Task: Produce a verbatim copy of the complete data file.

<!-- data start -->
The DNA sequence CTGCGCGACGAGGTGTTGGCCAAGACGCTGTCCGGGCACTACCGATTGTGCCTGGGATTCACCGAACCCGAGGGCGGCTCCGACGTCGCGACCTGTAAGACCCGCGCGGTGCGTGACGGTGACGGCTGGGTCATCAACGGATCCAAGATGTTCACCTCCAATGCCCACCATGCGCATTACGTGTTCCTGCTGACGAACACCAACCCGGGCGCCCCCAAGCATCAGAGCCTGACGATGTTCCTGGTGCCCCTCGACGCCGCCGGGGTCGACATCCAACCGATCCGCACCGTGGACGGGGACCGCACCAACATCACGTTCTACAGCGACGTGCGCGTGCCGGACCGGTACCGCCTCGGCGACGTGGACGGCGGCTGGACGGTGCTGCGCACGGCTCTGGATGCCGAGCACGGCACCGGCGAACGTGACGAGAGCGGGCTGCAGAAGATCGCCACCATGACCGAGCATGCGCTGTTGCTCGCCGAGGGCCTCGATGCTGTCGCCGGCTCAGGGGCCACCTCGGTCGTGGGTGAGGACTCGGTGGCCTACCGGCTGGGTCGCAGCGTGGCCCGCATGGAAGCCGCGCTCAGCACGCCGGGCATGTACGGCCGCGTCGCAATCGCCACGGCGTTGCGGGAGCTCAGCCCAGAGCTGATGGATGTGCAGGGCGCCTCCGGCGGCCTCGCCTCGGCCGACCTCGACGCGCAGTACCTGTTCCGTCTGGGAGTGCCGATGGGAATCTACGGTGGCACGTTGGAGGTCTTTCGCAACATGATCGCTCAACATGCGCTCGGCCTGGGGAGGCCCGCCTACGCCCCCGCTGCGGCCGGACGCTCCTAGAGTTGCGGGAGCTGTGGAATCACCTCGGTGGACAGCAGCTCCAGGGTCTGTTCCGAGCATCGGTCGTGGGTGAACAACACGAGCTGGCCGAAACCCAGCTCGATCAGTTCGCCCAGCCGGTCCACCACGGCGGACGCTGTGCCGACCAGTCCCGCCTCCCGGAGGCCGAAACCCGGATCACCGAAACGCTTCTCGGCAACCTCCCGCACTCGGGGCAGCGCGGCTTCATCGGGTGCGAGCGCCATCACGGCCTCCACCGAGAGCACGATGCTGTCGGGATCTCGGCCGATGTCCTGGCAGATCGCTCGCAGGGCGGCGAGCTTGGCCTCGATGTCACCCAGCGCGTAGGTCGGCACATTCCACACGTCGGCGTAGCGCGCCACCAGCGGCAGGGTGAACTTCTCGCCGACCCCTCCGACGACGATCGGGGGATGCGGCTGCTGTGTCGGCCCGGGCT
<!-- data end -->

The DNA sequence CTGCGCGACGAGGTGTTGGCCAAGACGCTGTCCGGGCACTACCGATTGTGCCTGGGATTCACCGAACCCGAGGGCGGCTCCGACGTCGCGACCTGTAAGACCCGCGCGGTGCGTGACGGTGACGGCTGGGTCATCAACGGATCCAAGATGTTCACCTCCAATGCCCACCATGCGCATTACGTGTTCCTGCTGACGAACACCAACCCGGGCGCCCCCAAGCATCAGAGCCTGACGATGTTCCTGGTGCCCCTCGACGCCGCCGGGGTCGACATCCAACCGATCCGCACCGTGGACGGGGACCGCACCAACATCACGTTCTACAGCGACGTGCGCGTGCCGGACCGGTACCGCCTCGGCGACGTGGACGGCGGCTGGACGGTGCTGCGCACGGCTCTGGATGCCGAGCACGGCACCGGCGAACGTGACGAGAGCGGGCTGCAGAAGATCGCCACCATGACCGAGCATGCGCTGTTGCTCGCCGAGGGCCTCGATGCTGTCGCCGGCTCAGGGGCCACCTCGGTCGTGGGTGAGGACTCGGTGGCCTACCGGCTGGGTCGCAGCGTGGCCCGCATGGAAGCCGCGCTCAGCACGCCGGGCATGTACGGCCGCGTCGCAATCGCCACGGCGTTGCGGGAGCTCAGCCCAGAGCTGATGGATGTGCAGGGCGCCTCCGGCGGCCTCGCCTCGGCCGACCTCGACGCGCAGTACCTGTTCCGTCTGGGAGTGCCGATGGGAATCTACGGTGGCACGTTGGAGGTCTTTCGCAACATGATCGCTCAACATGCGCTCGGCCTGGGGAGGCCCGCCTACGCCCCCGCTGCGGCCGGACGCTCCTAGAGTTGCGGGAGCTGTGGAATCACCTCGGTGGACAGCAGCTCCAGGGTCTGTTCCGAGCATCGGTCGTGGGTGAACAACACGAGCTGGCCGAAACCCAGCTCGATCAGTTCGCCCAGCCGGTCCACCACGGCGGACGCTGTGCCGACCAGTCCCGCCTCCCGGAGGCCGAAACCCGGATCACCGAAACGCTTCTCGGCAACCTCCCGCACTCGGGGCAGCGCGGCTTCATCGGGTGCGAGCGCCATCACGGCCTCCACCGAGAGCACGATGCTGTCGGGATCTCGGCCGATGTCCTGGCAGATCGCTCGCAGGGCGGCGAGCTTGGCCTCGATGTCACCCAGCGCGTAGGTCGGCACATTCCACACGTCGGCGTAGCGCGCCACCAGCGGCAGGGTGAACTTCTCGCCGACCCCTCCGACGACGATCGGGGGATGCGGCTGCTGTGTCGGCCCGGGCT